Coach Rich Green decided to do something he had wanted to do for a long time, something he had never done before. He never knew anyone with intellectual disabilities, yet he was motivated to bring tennis to them.
“It just happened.”
About 12 years ago, Rich began volunteering for Special Olympics and started helping with state level tennis tournaments. He had experience playing college tennis and captaining USTA teams and organizing tennis for special athletes was a natural transition for him. At this time, Orange County did not have a team, so he started the process to form one.
“At first, some people did not think tennis was exercise,” he recalled. He invited players out to an event, and they loved it. Athletes and families kept coming. He recruited many volunteers and even got his teenage children to come help.
Rich is now on the Special Olympics North Carolina Tennis Sports Development Team and helps organize their tennis season. He received training from Abilities Tennis founder Kirstie Marx, as well as Special Olympics, and now coaches the Chapel Hill Abilities Tennis clinics out of the Chapel Hill Tennis Club.
“The athletes get so much out of it and parents see the wonderous advancements their children have,” he observed. Some players “weren’t communicative or were afraid to participate,” he continued. “Then they start progressing, socializing, and communicating.”
Recently, Rich had the unique experience of competing at the 2019 National Unified Doubles Tennis Championship in Orlando, FL at the USTA National Tennis Center. Unified Doubles is a doubles tennis partnership made up of one player with intellectual disabilities and one typical player. This partnership can be played at all skill levels on both Short and Full courts.
Rich and his partner, Kevin Olin, secured their spot at the National tournament by winning the most games at the Qualifying Tournament held in Raleigh. Playing with Kevin was an incredibly positive experience for Rich. “Kevin is very funny. We had some great laughs.” Rich especially likes how “he uses food items to express his frustrations.”
He shared that, along with having an amazing time, he learned so much from his experience at the tournament. “Mostly your job is to support your partner’s success and make sure everyone is enjoying themselves. At first, I thought that meant I should be hitting most of the balls to the athlete, letting them get to do most of the playing so they could have the most fun.” What he discovered is that can put a lot of stress on the athlete because, like all of us, they will eventually miss.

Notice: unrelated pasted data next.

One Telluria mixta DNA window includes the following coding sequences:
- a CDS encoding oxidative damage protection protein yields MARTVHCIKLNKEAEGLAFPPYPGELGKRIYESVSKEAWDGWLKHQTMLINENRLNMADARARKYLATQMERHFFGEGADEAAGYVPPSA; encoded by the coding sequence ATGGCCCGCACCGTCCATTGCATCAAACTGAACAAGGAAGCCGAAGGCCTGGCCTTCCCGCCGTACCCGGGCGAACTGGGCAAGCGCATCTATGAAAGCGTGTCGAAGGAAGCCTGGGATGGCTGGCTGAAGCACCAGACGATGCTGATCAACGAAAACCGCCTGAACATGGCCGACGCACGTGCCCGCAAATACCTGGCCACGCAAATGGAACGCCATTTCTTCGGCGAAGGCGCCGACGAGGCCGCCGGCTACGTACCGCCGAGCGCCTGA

“Winning, doing well, it’s very important to these athletes. They feel the pressure of competition like anyone else,” he explained. “Some athletes will get upset or break down, even a Unified partner can feel the pressure.” Rich learned his job was to vary the play between athlete and Unified partner, keep the ball in play, focus on the fun, and relieve any stress as much as he could.
“Kevin was also good about reading the atmosphere. If we saw our opponents were having a tough time, we both focused on keeping the rally going. In one match, without even discussing it, Kevin and I played some points just to help our opponents feel encouraged and get mentally back into it.”
“Kevin is amazing and sensitive that way,” said Rich about his partner.
Playing Unified Doubles “reminds you how enjoyable tennis is,” continued Rich. It is “wonderful for everyone involved. Families get to play together; college students get involved. If you play tennis, then you have what it takes to play unified.”
Many of our coaches, families, and volunteers observe the positive benefits tennis brings to the athletes. Rich observed how much it helped his own tennis game. “Your patience in the point improves, your positivity improves…your job is to keep the point going and support your athlete. You are NOT trying to win the point. It’s wonderful!”
If you’re thinking you’d like to play Unified Doubles, Rich recommends just coming out and trying it. “Anyone can do it,” Rich emphasized and added that volunteering at clinics is a great place to start. After warm-up, instruction, and drills, the athletes and volunteers do some form of Unified play.
Unified Doubles is “wonderful for everyone involved. You can find your own commitment level,” he said. Most Unified partners play at the clinics or in our tournaments and special Play Days. There are opportunities for all levels of play on the Full Court or the Short Court. Everyone can find a court where they are comfortable and there are always coaches, volunteers, and family members there to help you and your athlete.
Rich consistently has a large group of athletes in his Chapel Hill clinics and takes them to many of the Abilities Tennis tournaments and Special Olympics competitions. “This is a transient area, but I have some athletes who have been with us from the start.” He encourages everyone to come out and play. “I can’t imagine what would keep you from playing with our athletes!”
We encourage you to join Coach Rich in Chapel Hill or join an Abilities Tennis clinic in your area as a player or volunteer. Find a location near you.